Crown Resorts has recently made the news thanks to its dealings in Macau and China. Back in October, almost 20 Crown Resorts employees—all of which were Australian—were detained by Chinese authorities, being accused of various offenses relating to business dealings in Macau.
To provide some background, though owned by China, Macau is referred to as a Special Administrative Region with laws that are entirely different from the mainland. Chief amongst these legal differences is the fact that gambling is as legal in Macau as it is in Las Vegas despite it being strictly forbidden in mainland China.
As a result of the recent Macau turmoil, Crown Resorts Ltd. Has announced that it will be selling $1.18 billion in shares of Melco Crown Entertainment, which is based in Macau. This move by Crown Resorts would reduce the company’s stake in Melco Crown to 17% from 24%, thus massively reducing its exposure to the Chinese/Macau markets.
As was mentioned above, the move to sell shares in Melco Crown came about after an October story broke which showed that 18 Crown employees were arrested by Chinese authorities and were facing a number of charges. When this story broke, Crown’s stock fell dramatically. The reason for this is due to the fact that the charges being brought against Crown employees might result in high-rollers from China avoiding the use of Crown casinos.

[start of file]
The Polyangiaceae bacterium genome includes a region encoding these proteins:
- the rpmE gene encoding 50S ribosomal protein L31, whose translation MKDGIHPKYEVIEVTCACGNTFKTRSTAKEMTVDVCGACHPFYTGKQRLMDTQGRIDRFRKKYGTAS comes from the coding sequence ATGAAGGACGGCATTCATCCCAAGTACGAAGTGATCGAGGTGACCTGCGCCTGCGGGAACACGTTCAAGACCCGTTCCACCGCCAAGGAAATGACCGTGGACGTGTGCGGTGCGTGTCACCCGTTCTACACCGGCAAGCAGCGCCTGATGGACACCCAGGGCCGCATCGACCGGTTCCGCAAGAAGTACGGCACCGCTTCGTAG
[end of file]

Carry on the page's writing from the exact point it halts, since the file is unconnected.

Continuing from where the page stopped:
Adding to the problems, the Wall Street Journal is reporting that Crown’s revenues through the first 23 weeks of this fiscal year are 12% worse than what they were a year ago. In addition, VIP play has dropped off significantly. Most are pointing their finger at the arrest that took place back in October.
China has extremely strict rules governing how casinos can operate on the mainland, and the short explanation of this is that they cannot. Casinos located in Macau are not even allowed to show one advertisement in China per the country’s law. Another feeling emanating from the arrest of Crown’s employees is that this is a move, by China, to warn foreign countries that they are not willing to bend or overlook laws regarding casino operations and advertisements.
With casinos in Macau extremely reliant upon Chinese high-rollers, these events are devastating for Crown as even its properties in Australia are reporting less and less VIP traffic. With Chinese authorities releasing very little information about what the future holds for the 18 detained Crown employees, we will just have to sit back and play the waiting game. In the meantime, Crown is attempting to formulate ways by which it can dig itself out of the hole created by this controversy. This is another one of those stories we will have to continue following closely as more details are released.
Something that would be interesting to find out is how other Macau properties—those not related to Crown—have been performing since the 18 were arrested. You would think that revenues have improved, but there has not been all that much coverage on the matter. We will follow this and other developments relating to this story as they are made known.